Maturity is Mary J’s Cross to Bear

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Mary J. Blige is one of a dying breed: R&B singers that make R&B songs. Not Hip-Hop or Pop songs masquerading as R&B or “Neo-Soul” music, but the kind of R&B that successfully unites all of the above as good R&B should. While we wait with bated breath for Faith and Toni to drop the album they may or may not be crafting, or finally come to terms with Kelly Price going Gospel for good, Mary keeps hanging onto a genre that is up to its elbows in hallowed dirt.

That’s very noble of her, but it sure must be lonely.

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Opening with a trifecta of Wonder Woman power anthems, Growing Pains finds Mary J. Blige at yet another point of self-realization. She’s satisfied. She wants to be treated like a woman. She wants you to know that she can do what she wants, because she’s grown. The thunderous, muscular “Grown Woman” is her answer to Jigga’s “30 Something”, with her casually tossing out words like “Valentino”, “Michael Kors” and “Yves Saint Laurent”, but reminding us that she sports them with the kind of class only someone her age can be bothered with. You have to wonder if she’s asserting herself among her younger colleagues, taking what could be construed as base materialism and using it to point out that she’s been there, done that, bought the t-shirt and knows how to tuck it in.

In that respect, Growing Pains is nearly thematically sound, but tends to suffer from a lack of sonic cohesion. Mary’s at her best when she takes it back to the old school with the disco-driven “Just Fine” or the Neptunes-helmed “Til’ the Morning”, which channel classic Michael Jackson and Taana Gardner respectively. The album could’ve benefited from way more “way back when”, but for every foray into the past, there’s a grim reminder that Mary was also around for recent musical conventions that are gradually wearing themselves thin, namely Ne-Yo.

That isn’t to say Ne-Yo isn’t a fine composer, he’s probably the best songwriter in popular music right now. But his songs are so distinctly him you almost feel like he’s arm wrestling with Mary over the handful of tracks he was involved in. Only on the album-defining “Work in Progress” does Mary’s own identity manifest itself in full.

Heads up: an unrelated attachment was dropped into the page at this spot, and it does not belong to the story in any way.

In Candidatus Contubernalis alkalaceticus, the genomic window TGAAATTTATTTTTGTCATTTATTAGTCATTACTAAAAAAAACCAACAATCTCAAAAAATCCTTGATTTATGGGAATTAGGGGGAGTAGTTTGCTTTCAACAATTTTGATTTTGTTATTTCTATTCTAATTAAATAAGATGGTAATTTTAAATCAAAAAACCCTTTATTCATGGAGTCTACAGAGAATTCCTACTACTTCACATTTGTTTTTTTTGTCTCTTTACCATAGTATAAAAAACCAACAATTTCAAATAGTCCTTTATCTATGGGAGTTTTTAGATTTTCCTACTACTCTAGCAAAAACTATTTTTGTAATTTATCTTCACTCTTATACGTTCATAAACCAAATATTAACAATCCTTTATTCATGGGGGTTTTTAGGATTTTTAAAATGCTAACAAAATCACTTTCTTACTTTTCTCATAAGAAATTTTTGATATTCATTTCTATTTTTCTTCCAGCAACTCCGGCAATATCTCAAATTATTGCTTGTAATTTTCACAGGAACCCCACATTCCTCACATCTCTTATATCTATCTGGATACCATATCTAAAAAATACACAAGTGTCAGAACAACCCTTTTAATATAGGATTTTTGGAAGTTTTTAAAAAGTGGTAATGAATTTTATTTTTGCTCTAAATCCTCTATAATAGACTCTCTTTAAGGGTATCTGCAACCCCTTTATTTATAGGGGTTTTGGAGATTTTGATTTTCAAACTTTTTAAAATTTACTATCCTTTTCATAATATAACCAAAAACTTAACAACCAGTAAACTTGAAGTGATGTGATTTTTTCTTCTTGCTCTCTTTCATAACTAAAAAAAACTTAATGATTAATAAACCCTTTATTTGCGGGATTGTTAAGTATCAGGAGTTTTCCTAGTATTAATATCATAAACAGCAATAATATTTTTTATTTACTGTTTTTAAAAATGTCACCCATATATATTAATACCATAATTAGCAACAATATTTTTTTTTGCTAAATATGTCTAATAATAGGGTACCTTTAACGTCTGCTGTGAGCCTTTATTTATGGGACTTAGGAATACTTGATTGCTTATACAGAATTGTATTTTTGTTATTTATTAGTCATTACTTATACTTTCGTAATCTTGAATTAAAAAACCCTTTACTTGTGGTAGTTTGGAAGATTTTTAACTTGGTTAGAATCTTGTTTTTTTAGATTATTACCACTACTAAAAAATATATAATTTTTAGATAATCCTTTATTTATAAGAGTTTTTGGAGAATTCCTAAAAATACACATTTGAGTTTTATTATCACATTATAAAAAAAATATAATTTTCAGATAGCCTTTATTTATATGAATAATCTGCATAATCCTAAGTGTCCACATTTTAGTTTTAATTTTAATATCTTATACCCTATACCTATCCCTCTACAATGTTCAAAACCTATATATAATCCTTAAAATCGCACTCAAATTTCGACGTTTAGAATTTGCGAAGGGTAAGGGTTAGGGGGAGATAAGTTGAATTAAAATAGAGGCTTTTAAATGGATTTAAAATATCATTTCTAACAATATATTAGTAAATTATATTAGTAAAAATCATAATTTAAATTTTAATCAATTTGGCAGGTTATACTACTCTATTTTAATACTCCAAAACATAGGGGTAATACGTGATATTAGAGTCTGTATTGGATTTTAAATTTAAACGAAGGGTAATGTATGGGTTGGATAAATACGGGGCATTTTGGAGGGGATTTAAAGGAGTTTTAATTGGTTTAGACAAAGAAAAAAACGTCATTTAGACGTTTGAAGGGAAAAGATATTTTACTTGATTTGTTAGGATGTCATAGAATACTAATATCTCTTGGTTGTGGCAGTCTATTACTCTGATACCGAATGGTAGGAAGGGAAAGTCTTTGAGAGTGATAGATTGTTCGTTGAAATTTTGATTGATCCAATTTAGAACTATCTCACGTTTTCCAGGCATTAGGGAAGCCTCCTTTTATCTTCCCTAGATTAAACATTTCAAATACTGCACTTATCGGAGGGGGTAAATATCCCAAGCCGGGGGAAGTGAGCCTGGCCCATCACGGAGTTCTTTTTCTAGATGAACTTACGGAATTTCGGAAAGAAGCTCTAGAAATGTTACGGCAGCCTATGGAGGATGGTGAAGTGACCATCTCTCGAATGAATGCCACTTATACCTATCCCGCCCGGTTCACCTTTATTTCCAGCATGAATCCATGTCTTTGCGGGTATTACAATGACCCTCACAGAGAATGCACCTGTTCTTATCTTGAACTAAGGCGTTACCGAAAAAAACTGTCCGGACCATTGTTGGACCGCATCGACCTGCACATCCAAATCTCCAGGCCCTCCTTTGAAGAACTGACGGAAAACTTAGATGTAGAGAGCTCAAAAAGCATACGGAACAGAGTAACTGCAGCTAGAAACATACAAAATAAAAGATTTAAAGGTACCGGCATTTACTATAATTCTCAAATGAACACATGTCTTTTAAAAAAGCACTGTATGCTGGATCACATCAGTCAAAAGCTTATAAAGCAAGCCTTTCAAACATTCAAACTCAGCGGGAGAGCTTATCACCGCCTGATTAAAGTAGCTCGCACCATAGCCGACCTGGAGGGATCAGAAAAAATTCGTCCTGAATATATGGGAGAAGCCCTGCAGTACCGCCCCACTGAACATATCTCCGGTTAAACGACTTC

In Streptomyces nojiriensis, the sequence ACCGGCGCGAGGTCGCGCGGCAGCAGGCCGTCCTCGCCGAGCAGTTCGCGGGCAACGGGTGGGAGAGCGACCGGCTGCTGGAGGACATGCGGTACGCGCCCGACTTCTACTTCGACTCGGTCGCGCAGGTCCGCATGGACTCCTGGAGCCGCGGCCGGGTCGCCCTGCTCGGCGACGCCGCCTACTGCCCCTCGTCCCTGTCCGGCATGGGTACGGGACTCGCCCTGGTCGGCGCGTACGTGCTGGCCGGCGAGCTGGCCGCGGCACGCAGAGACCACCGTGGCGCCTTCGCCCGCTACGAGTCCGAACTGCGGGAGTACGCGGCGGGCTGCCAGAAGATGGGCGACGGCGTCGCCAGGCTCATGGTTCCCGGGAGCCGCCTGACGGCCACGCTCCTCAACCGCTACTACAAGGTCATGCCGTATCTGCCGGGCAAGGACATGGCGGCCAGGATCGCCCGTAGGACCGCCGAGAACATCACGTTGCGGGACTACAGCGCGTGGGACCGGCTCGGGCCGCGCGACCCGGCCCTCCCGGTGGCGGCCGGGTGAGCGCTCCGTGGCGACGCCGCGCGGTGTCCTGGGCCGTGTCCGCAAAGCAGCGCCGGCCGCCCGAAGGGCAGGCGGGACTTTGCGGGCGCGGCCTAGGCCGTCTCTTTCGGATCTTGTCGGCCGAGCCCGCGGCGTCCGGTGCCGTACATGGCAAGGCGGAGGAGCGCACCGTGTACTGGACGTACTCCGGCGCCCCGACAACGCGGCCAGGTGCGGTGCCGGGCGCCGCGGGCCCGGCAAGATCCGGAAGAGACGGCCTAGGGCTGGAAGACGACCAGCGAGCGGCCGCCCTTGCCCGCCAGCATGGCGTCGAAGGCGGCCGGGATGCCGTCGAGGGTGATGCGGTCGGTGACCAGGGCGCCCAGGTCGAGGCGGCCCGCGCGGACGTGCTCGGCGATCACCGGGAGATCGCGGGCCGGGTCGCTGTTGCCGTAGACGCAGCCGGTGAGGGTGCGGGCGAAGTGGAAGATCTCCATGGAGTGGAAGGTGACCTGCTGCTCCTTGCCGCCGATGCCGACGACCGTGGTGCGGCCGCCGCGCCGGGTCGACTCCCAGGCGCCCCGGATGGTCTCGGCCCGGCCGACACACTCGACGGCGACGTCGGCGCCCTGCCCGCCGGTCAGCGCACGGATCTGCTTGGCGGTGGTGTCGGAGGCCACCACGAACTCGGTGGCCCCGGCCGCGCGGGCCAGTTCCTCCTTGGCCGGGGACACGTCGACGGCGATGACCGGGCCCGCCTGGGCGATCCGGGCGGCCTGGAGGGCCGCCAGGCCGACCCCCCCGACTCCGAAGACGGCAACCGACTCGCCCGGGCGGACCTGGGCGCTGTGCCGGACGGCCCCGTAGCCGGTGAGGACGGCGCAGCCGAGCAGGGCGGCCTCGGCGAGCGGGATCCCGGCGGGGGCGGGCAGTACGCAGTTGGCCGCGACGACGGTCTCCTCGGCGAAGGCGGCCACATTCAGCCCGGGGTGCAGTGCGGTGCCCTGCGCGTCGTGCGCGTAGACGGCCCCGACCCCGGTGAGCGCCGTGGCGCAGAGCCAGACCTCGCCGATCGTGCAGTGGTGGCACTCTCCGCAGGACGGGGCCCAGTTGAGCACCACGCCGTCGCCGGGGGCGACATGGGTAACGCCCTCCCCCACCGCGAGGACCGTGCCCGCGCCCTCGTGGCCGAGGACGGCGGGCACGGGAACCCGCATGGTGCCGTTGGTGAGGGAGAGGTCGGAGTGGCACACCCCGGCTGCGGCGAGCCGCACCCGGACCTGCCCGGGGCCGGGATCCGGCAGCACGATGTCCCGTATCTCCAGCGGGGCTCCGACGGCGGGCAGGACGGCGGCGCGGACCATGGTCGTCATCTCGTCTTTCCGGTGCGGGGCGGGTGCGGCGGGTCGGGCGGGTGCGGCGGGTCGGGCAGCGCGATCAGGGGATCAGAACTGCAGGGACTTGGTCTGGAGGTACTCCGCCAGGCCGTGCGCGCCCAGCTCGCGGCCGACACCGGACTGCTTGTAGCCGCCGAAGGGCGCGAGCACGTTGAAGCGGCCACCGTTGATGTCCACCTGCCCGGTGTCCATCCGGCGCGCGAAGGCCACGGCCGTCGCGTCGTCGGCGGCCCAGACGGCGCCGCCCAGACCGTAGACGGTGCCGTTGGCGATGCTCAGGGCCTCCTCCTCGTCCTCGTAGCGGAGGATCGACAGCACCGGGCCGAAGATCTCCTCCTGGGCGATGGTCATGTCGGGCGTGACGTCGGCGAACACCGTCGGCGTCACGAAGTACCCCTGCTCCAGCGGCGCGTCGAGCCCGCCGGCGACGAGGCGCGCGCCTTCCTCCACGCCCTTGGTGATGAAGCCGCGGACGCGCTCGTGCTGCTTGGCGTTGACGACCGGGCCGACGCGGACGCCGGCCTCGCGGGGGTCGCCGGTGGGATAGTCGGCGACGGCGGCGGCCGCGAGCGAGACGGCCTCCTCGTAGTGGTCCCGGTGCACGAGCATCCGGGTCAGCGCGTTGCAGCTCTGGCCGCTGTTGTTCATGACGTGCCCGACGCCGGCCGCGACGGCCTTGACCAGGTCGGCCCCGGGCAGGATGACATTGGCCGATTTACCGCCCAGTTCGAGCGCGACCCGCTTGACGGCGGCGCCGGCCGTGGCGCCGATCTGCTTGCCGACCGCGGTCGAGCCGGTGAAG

A good portion of Growing Pains is handled by The Dream and Tricky Stewart, who manage to exercise a great deal of musical range while contributing to it’s overall unevenness. “Shake Down”, her duet with fellow Bad Boy refugee Usher, recalls the kind of 90’s quiet storm slow jam that Mary herself helped define. But “Come to Me”, with it’s soft-rock influences and somber, pleading arrangement sounds better suited for the new and not-so-improved Alicia Keys. For anyone that thought Mary sounded better when she was depressed hasn’t heard Mary when she’s trying to depress us.

Probably the boldest moment here is her remake of “Hello It’s Me”, which differentiates itself from Groove Theory’s version with it’s triumphant horns and calculated dusty groove echoes. While she doesn’t present the same amount of gentility that Ron Isley once did, she still manages to carry us back to that era, reiterating the scope of her influences and laying the smackdown on her contemporaries. This is Mary at her most “grown” on the entire project. Unfortunately, it’s only available to those of us that copped the bonus version.

Since Growing Pains followed so closely behind The Breakthrough, it’s difficult to tell just how much she’s changed in the past couple of years. Most of it is left to our imagination. The Alpha Female declarations seem to be aimed at the current state of urban music, with Mary dipping her toe in the over-crowded kiddie pool long enough to realize she’d rather make waves in an all but abandoned sea called Rhythm and Blues.

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